The second method takes an instance of DeliveryOptions where you can configure the message delivery (such as the timeout).

Alternatively, you can use the generated proxy class. The proxy class name is the service interface class name followed by VertxEBProxy. For instance, if your service interface is named SomeDatabaseService, the proxy class is named SomeDatabaseServiceVertxEBProxy.

Generally, service interface contains a createProxy static method to create the proxy. But this is not required:

@ProxyGen
public interface SomeDatabaseService {

 // Method to create the proxy.
 static SomeDatabaseService createProxy(Vertx vertx, String address) {
   return new SomeDatabaseServiceVertxEBProxy(vertx, address);
 }

 // ...
}

Error Handling

Service methods may return errors to the client by passing a failed Future containing a ServiceException instance to the method’s Handler. A ServiceException contains an int failure code, a message, and an optional JsonObject containing any extra information deemed important to return to the caller. For convenience, the ServiceException.fail factory method can be used to create an instance of ServiceException already wrapped in a failed Future. For example:

public class SomeDatabaseServiceImpl implements SomeDatabaseService {
private static final BAD_SHOE_SIZE = 42;
private static final CONNECTION_FAILED = 43;

  // Create a connection
  void createConnection(String shoeSize, Handler<AsyncResult<MyDatabaseConnection>> resultHandler) {
    if (!shoeSize.equals("9")) {
      resultHandler.handle(ServiceException.fail(BAD_SHOE_SIZE, "The shoe size must be 9!",
        new JsonObject().put("shoeSize", shoeSize));
     } else {
        doDbConnection(result -> {
          if (result.succeeded()) {
            resultHandler.handle(Future.succeededFuture(result.result()));
          } else {
            resultHandler.handle(ServiceException.fail(CONNECTION_FAILED, result.cause().getMessage()));
          }
        });
     }
  }
}

The client side can then check if the Throwable it receives from a failed AsyncResult is a ServiceException, and if so, check the specific error code inside. It can use this information to differentiate business logic errors from system errors (like the service not being registered with the Event Bus), and to determine exactly which business logic error occurred.

public void foo(String shoeSize, Handler<AsyncResult<JsonObject>> handler) {
  SomeDatabaseService service = SomeDatabaseService.createProxy(vertx, SERVICE_ADDRESS);
  service.createConnection("8", result -> {
    if (result.succeeded()) {
      // Do success stuff.
    } else {
      if (result.cause() instanceof ServiceException) {
        ServiceException exc = (ServiceException) result.cause();
        if (exc.failureCode() == SomeDatabaseServiceImpl.BAD_SHOE_SIZE) {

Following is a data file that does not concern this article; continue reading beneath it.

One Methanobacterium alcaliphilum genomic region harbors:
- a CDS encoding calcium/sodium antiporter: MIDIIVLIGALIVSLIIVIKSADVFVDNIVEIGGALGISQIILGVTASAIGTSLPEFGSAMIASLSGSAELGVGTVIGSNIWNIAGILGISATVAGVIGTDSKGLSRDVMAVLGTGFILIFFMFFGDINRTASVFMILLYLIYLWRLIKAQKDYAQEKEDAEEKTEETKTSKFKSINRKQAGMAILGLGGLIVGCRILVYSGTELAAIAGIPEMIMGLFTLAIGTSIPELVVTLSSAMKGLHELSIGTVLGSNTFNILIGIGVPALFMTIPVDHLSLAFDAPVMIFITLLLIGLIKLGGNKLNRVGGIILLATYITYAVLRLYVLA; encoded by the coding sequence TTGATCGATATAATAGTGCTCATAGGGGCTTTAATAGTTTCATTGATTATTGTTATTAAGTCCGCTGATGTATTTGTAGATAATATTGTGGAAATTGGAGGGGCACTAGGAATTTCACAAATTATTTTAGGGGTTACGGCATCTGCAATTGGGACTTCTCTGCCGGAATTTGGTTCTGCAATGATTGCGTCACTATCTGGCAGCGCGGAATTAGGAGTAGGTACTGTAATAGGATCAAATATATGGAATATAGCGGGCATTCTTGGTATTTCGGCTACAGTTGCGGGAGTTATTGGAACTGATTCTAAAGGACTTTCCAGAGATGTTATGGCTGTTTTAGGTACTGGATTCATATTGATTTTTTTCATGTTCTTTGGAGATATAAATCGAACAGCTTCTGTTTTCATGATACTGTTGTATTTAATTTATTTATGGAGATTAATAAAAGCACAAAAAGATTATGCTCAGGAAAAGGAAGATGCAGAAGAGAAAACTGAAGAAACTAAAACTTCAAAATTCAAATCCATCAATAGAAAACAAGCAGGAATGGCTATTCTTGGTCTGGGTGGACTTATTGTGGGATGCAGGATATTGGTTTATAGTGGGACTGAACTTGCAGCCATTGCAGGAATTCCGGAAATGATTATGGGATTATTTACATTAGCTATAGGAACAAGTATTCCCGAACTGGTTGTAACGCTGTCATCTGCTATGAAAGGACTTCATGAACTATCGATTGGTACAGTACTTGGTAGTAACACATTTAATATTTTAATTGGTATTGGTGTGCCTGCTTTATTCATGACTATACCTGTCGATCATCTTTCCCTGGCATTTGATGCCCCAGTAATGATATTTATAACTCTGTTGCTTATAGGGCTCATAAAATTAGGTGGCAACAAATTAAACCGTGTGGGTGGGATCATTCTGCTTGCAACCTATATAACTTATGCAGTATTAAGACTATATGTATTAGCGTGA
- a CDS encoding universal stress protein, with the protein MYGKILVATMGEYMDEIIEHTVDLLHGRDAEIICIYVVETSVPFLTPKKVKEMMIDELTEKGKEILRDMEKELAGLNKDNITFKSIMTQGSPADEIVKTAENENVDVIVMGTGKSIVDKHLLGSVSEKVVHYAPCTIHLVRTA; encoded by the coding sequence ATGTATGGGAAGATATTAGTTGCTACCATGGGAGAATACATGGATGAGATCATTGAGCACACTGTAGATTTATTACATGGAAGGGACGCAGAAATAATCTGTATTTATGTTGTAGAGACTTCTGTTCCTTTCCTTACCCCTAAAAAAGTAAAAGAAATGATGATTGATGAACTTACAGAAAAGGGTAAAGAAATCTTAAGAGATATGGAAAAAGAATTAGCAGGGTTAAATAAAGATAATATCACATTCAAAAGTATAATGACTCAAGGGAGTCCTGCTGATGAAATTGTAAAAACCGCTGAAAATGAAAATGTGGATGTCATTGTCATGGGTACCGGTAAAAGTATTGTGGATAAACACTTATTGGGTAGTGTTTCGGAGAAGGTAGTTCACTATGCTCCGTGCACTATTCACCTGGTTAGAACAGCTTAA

handler.handle(Future.failedFuture(
            new InvalidInputError("You provided a bad shoe size: " +
              exc.getDebugInfo().getString("shoeSize"))
          ));
        } else if (exc.failureCode() == SomeDatabaseServiceImpl.CONNECTION) {
          handler.handle(Future.failedFuture(
            new ConnectionError("Failed to connect to the DB")));
        }
      } else {
        // Must be a system error (e.g. No service registered for the proxy)
        handler.handle(Future.failedFuture(
          new SystemError("An unexpected error occurred: + " result.cause().getMessage())
        ));
      }
    }
  }
}

If desired, service implementations may also return a sub-class of ServiceException, as long as a default MessageCodec is registered for it . For example, given the following ServiceException sub-class:

class ShoeSizeException extends ServiceException {
  public static final BAD_SHOE_SIZE_ERROR = 42;

  private final String shoeSize;

  public ShoeSizeException(String shoeSize) {
    super(BAD_SHOE_SIZE_ERROR, "In invalid shoe size was received: " + shoeSize);
    this.shoeSize = shoeSize;
  }

  public String getShoeSize() {
    return extra;
  }

  public static <T> AsyncResult<T> fail(int failureCode, String message, String shoeSize) {
    return Future.failedFuture(new MyServiceException(failureCode, message, shoeSize));
  }
}

As long as a default MessageCodec is registered, the Service implementation can return the custom exception directly to the caller:

public class SomeDatabaseServiceImpl implements SomeDatabaseService {
  public SomeDataBaseServiceImpl(Vertx vertx) {
    // Register on the service side. If using a local event bus, this is all
    // that's required, since the proxy side will share the same Vertx instance.
  SomeDatabaseService service = SomeDatabaseService.createProxy(vertx, SERVICE_ADDRESS);
    vertx.eventBus().registerDefaultCodec(ShoeSizeException.class,